Sun, Nov 09, 2014 - Page 15 News List

EU stocks falter as Greek banks tumble, tech sector declines


European stocks fell from a five-week high to post a weekly drop as bank shares slumped amid signs the region’s common supervisor is tightening scrutiny.

The STOXX Europe 600 Index slid 0.5 percent to 335.25 at the close on Friday. Sixteen of the 19 industry groups on the benchmark gauge dropped, led by technology companies and Greek banks. Stocks briefly pared losses as a report showed US payroll gains exceeded 200,000 for the ninth month.

The STOXX 600 climbed on Friday after European Central Bank President Mario Draghi said policymakers are unanimous on boosting monetary stimulus if needed.

“A move higher for European stocks has to come from exporters and banks,” said Luca Paolini, London-based chief strategist at Pictet Asset Management Ltd.

“Banks are such a big part of the index, but even after all that the ECB has done, lending and bad loans remain a key problem. We’re finally seeing some improvement in European earnings and I think we’re really close to bottoming out,” Paolini added. “The economic recovery is fragile, but market sentiment has really changed in the past weeks.”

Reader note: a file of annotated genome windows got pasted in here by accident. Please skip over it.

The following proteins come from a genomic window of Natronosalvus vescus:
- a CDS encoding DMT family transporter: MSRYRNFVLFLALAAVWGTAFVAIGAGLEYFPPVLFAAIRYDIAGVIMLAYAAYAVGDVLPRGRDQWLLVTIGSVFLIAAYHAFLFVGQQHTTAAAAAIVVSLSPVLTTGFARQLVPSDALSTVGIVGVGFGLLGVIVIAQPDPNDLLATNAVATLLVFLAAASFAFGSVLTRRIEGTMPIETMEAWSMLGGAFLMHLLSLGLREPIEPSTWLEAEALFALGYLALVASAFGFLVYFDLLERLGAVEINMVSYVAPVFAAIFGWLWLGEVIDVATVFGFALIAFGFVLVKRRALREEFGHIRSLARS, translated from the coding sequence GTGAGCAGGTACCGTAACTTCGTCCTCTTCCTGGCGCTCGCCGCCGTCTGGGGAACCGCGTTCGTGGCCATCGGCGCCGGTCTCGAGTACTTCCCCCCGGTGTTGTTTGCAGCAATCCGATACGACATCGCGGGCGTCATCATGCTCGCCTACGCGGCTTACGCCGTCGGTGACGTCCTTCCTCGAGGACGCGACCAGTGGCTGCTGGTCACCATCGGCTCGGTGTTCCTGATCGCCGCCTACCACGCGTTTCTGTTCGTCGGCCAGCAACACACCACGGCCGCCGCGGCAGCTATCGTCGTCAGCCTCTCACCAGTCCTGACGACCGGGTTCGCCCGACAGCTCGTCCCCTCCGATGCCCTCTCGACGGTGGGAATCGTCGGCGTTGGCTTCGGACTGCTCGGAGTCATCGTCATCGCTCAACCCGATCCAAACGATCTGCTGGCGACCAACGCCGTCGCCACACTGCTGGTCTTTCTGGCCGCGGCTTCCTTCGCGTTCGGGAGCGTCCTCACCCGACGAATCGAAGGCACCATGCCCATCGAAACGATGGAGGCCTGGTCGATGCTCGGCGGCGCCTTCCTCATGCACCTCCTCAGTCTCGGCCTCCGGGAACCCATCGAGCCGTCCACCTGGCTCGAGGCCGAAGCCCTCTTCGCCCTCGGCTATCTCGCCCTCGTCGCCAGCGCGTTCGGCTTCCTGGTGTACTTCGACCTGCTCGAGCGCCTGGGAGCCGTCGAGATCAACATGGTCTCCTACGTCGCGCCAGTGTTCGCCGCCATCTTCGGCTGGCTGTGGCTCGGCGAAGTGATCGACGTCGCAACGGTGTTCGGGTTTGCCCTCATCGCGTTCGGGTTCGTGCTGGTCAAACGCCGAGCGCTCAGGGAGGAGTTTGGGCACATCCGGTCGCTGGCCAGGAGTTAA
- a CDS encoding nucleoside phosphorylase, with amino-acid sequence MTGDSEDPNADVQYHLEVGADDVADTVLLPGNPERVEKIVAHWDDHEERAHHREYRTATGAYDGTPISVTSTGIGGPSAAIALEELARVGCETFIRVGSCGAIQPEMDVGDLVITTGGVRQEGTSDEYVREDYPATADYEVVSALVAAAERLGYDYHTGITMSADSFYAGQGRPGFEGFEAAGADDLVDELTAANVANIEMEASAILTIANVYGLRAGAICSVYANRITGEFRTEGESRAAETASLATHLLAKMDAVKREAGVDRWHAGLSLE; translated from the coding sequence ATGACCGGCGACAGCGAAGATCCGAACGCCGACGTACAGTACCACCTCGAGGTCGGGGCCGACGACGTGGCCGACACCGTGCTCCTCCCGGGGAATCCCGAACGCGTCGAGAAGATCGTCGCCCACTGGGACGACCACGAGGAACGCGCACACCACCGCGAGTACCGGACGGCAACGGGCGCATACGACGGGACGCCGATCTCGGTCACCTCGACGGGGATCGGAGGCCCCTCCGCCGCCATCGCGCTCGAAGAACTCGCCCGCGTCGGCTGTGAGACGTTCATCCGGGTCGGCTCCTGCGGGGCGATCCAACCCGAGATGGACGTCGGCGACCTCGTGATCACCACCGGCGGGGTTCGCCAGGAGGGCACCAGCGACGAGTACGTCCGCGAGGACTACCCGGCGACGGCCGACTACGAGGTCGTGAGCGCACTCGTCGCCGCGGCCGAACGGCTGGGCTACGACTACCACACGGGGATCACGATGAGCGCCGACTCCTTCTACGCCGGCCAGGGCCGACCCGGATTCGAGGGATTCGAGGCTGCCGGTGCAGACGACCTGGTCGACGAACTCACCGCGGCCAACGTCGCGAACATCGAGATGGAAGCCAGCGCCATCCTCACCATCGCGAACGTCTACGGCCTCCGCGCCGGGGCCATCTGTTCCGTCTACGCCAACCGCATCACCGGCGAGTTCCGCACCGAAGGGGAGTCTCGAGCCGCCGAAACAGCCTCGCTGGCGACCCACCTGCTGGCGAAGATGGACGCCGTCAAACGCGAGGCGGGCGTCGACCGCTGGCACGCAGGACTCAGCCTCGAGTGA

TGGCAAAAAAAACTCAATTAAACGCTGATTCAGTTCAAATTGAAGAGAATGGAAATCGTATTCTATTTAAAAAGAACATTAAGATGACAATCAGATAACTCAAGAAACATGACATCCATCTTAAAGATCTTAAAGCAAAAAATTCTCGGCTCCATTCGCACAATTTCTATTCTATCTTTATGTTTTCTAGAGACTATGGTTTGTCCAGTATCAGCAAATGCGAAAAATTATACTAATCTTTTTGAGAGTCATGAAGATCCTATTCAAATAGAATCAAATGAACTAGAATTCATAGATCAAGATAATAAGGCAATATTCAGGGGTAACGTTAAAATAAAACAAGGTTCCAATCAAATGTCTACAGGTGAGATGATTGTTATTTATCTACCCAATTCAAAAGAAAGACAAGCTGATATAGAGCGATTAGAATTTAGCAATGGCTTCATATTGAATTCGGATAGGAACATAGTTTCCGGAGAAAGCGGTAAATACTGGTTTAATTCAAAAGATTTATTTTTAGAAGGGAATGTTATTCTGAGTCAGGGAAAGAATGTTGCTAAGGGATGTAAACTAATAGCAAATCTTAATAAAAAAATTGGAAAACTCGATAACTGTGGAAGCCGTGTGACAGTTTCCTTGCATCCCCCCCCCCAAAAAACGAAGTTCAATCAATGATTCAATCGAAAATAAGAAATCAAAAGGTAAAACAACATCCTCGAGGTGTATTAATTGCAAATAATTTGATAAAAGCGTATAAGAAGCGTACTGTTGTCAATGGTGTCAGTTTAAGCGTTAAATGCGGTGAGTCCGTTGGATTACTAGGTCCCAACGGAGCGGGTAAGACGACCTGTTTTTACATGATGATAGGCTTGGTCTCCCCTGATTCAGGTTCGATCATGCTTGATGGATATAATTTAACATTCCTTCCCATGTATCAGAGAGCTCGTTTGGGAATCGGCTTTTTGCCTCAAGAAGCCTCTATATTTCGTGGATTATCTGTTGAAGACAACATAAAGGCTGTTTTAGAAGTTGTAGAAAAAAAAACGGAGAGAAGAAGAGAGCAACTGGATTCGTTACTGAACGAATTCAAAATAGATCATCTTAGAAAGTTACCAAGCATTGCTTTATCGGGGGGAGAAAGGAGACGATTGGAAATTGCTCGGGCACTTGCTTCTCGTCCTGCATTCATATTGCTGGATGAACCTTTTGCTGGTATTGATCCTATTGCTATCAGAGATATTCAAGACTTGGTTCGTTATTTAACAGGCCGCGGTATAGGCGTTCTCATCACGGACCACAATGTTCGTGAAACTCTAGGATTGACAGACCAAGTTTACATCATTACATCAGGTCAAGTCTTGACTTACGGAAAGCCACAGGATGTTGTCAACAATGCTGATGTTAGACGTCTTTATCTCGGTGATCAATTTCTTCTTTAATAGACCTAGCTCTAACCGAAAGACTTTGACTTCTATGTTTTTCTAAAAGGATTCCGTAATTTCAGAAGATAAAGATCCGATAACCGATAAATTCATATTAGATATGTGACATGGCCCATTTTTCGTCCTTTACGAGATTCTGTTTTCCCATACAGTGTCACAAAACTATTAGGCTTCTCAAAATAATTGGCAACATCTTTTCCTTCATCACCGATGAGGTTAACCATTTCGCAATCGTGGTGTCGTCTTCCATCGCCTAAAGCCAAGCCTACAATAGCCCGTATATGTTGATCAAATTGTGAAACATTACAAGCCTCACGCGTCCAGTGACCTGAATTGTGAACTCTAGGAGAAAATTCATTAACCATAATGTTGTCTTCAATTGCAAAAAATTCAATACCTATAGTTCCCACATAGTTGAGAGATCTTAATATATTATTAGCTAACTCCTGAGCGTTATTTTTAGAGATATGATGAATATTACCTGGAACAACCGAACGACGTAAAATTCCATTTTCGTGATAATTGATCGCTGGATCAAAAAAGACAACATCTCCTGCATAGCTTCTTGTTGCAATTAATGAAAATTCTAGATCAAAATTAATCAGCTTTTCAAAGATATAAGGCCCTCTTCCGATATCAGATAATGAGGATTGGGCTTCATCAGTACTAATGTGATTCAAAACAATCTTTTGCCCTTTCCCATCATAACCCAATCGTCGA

National Bank of Greece SA, Piraeus Bank SA and Eurobank Ergasias SA dropped at least 9 percent on Friday, pushing a gauge of banks to the worst week in almost four months. Greece’s ASE Index declined 5.4 percent, posting the biggest slide among national benchmark indices in western Europe.

Also falling on Friday was Frankfurt’s DAX and Paris’ CAC 40, which both dropped 0.9 percent as the FTSE 100 in London edged up 0.3 percent.

The European Central Bank will change the oversight culture in the region, supervisory board member Andreas Dombret said in a speech in Frankfurt, Germany.

The vigilance will become more quantitative and the monetary authority will eventually test banks’ business models, Dombret added.

Separately, media reported that the central bank has tightened liquidity checks for banks after taking over as the common supervisor on Tuesday.

Investors are looking for more evidence the world’s largest economy can sustain growth after the US Federal Reserve ended bond purchases last month.

Additional reporting by staff writer

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